Tungsten heating elements ensure quality at up to 2,800°C

Tungsten has a decisive advantage. With a melting point of 3,400°C, furnace temperatures of up to 2,800°C are possible. It remains dimensionally stable, corrosion-resistant, creep-resistant and durable. The fact that the material is by no means standard is because it is difficult to work with.


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High-temperature furnaces must withstand temperatures that melt materials, such as titanium, without damage. Usually made of graphite, these furnaces frequently cause contamination with reactive carbon which can cause damage to the manufactured products. Fully metallic furnaces and heating elements made of suitable materials on the other hand are a clean solution. Tungsten for example is one of the few materials that causes no contamination in a suitable atmosphere. With a melting point of 3,400°C, temperatures up to 2,800°C can be reached in the high-temperature furnace with tungsten. The material is dimensionally stable, creep-resistance and durable.

Only because tungsten is difficult to process has this material not long since become the accepted standard. The Gesellschaft fuer Wolfram Industrie has specialised in the processing and tailor-made delivery of heating elements made of tungsten and also molybdenum according to the specifications of the respective furnace manufacturers. In addition, the characteristics of the heating elements can be adapted to individual requirements through non-sag doping and the addition of rare earths.

High-temperature furnaces are essential for smelting various materials in industrial applications. “Some of these materials, such as titanium, have a melting point of 1,668°C,” explains Wolfgang Jung, the metal expert responsible for research and development at the Gesellschaft fuer Wolfram Industrie. “This is a major challenge for fully metallic furnaces and heating elements, because they are regularly exposed to high temperatures and have to stand up to that without getting damaged.”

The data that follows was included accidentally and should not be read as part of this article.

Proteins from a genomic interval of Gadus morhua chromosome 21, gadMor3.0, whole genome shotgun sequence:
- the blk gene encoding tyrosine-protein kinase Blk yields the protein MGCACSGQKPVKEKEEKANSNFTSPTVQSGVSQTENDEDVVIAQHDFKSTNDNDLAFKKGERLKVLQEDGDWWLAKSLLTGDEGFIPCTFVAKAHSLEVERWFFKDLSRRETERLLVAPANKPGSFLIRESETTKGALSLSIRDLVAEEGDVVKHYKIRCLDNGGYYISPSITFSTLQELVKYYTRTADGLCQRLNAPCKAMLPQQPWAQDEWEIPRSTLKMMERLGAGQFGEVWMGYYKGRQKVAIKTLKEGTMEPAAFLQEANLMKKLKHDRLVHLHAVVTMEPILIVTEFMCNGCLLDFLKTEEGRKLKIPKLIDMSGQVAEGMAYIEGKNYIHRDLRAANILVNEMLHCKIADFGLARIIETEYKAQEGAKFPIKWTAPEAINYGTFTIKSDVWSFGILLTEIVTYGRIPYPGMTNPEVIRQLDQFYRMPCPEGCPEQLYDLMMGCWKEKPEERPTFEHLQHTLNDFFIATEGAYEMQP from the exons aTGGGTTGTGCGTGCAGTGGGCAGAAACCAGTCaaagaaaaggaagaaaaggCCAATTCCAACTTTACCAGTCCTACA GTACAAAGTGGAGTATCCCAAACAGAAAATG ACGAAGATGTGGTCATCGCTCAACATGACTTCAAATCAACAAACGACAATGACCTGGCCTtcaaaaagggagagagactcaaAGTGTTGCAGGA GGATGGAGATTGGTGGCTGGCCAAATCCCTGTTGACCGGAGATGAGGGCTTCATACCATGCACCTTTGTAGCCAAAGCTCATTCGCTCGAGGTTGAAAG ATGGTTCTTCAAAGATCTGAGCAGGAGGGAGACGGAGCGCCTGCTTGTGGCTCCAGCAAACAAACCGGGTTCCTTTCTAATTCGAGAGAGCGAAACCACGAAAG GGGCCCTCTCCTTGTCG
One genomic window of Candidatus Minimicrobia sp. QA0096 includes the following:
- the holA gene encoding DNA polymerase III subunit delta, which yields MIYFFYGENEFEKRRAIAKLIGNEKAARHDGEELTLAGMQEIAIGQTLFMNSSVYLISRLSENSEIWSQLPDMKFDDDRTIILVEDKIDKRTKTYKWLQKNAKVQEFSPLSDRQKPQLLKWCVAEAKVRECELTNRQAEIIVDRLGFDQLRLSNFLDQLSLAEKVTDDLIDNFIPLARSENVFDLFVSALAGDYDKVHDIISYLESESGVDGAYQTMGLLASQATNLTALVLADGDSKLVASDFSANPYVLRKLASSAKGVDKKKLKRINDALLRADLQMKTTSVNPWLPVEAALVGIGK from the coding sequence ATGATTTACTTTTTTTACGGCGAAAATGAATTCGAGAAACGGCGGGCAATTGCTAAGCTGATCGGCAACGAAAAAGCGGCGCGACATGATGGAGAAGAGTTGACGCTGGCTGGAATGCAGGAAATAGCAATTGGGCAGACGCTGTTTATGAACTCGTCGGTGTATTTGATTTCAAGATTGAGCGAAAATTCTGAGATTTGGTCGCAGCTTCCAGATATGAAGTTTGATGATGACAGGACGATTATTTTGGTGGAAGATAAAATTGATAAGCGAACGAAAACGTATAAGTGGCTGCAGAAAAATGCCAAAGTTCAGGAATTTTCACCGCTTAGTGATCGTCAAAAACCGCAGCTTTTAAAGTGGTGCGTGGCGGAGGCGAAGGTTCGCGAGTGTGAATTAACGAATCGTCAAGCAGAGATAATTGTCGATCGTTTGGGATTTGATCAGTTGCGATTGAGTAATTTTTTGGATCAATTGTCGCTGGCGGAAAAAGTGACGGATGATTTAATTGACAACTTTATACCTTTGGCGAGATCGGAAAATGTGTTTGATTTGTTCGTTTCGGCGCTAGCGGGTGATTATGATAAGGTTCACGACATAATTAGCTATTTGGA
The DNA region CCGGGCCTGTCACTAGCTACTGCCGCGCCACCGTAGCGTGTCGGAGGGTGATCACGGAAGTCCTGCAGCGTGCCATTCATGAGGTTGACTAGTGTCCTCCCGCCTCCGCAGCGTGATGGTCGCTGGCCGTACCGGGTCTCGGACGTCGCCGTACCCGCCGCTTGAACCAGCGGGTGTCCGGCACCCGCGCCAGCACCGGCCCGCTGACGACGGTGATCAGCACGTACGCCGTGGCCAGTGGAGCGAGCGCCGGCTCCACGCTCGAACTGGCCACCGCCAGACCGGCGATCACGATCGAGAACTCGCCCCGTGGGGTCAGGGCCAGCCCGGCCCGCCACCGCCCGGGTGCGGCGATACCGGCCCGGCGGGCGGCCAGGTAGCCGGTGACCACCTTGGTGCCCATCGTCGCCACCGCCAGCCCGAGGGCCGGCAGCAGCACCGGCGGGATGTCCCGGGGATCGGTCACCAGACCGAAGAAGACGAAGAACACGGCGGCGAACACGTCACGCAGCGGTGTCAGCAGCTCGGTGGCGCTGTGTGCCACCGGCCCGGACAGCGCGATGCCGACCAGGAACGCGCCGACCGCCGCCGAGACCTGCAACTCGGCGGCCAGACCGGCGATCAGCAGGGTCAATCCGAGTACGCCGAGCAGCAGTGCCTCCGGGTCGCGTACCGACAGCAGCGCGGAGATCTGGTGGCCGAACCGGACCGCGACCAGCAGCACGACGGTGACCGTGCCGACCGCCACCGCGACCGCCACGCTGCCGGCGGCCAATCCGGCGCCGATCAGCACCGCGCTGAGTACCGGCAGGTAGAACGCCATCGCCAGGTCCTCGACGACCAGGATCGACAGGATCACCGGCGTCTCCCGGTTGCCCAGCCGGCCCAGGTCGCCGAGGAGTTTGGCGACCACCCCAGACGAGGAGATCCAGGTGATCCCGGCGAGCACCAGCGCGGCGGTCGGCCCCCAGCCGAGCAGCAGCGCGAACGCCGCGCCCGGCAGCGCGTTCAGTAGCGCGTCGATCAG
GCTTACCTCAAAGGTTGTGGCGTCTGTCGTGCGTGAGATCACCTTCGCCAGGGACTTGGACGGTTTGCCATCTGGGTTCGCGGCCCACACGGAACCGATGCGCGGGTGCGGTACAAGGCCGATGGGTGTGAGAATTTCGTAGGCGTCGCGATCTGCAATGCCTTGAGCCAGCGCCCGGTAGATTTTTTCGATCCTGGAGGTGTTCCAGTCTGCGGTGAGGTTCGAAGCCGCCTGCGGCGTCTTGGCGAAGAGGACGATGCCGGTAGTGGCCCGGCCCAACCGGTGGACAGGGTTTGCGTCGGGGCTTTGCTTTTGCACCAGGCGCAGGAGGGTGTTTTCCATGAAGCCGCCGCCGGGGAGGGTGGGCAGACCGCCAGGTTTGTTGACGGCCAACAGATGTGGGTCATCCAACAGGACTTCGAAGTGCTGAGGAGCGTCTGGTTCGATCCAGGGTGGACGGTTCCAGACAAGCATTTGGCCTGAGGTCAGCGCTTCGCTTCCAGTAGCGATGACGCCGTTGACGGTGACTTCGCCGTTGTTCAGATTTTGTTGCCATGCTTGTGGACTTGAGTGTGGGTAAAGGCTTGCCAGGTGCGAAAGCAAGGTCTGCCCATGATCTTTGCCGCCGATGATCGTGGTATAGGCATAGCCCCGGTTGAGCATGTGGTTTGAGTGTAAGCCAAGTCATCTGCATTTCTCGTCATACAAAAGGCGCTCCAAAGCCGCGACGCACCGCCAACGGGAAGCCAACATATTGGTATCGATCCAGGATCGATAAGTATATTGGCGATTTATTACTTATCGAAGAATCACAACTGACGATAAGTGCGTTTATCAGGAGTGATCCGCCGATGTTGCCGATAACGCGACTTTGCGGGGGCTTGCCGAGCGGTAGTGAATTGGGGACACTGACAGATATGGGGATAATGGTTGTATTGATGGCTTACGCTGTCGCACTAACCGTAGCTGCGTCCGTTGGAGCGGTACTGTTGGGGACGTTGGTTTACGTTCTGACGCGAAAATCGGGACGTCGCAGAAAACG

Elements adequate to furnace conditions

The choice of materials used as heating elements is therefore influenced to a large extent by the temperature range and atmosphere they can be used in. When tungsten for example is used in an oxidising atmosphere, tungsten oxide forms and the heating element deteriorates. That is why welding with tungsten is only possible in a protective gas atmosphere or reducing atmosphere, otherwise the material breaks down. Tungsten heating elements are used in a hydrogen atmosphere, especially for high-temperature applications in the range of 1,600°C to 2,000°C because the melting point of tungsten is 3,400°C. Due to its low vapour pressure and the related property of very low vaporisation even at high temperatures, furnaces with tungsten can reach temperatures between 2,600°C and 2,800°C, even in a high vacuum. “The material is dimensionally stable, resistant to corrosion, creep resistant and durable. Depending on the process, application and handling, the durability is up to five times as high compared to other materials thanks to the high surface loading capacity,” says Jung. Processing it however is difficult.